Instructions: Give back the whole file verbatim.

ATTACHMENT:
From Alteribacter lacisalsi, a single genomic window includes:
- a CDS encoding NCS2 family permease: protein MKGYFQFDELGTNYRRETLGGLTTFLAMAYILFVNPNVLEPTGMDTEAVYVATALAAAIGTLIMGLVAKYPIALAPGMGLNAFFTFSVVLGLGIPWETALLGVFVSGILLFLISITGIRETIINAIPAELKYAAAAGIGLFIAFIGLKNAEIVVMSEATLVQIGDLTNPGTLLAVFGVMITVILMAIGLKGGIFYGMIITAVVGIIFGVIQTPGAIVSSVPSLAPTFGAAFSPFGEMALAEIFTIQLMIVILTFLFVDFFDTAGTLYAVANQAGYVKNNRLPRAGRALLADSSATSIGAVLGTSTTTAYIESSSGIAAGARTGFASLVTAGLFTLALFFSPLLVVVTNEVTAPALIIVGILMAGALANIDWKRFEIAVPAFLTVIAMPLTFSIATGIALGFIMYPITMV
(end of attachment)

From Alteribacter lacisalsi, a single genomic window includes:
- a CDS encoding NCS2 family permease: protein MKGYFQFDELGTNYRRETLGGLTTFLAMAYILFVNPNVLEPTGMDTEAVYVATALAAAIGTLIMGLVAKYPIALAPGMGLNAFFTFSVVLGLGIPWETALLGVFVSGILLFLISITGIRETIINAIPAELKYAAAAGIGLFIAFIGLKNAEIVVMSEATLVQIGDLTNPGTLLAVFGVMITVILMAIGLKGGIFYGMIITAVVGIIFGVIQTPGAIVSSVPSLAPTFGAAFSPFGEMALAEIFTIQLMIVILTFLFVDFFDTAGTLYAVANQAGYVKNNRLPRAGRALLADSSATSIGAVLGTSTTTAYIESSSGIAAGARTGFASLVTAGLFTLALFFSPLLVVVTNEVTAPALIIVGILMAGALANIDWKRFEIAVPAFLTVIAMPLTFSIATGIALGFIMYPITMV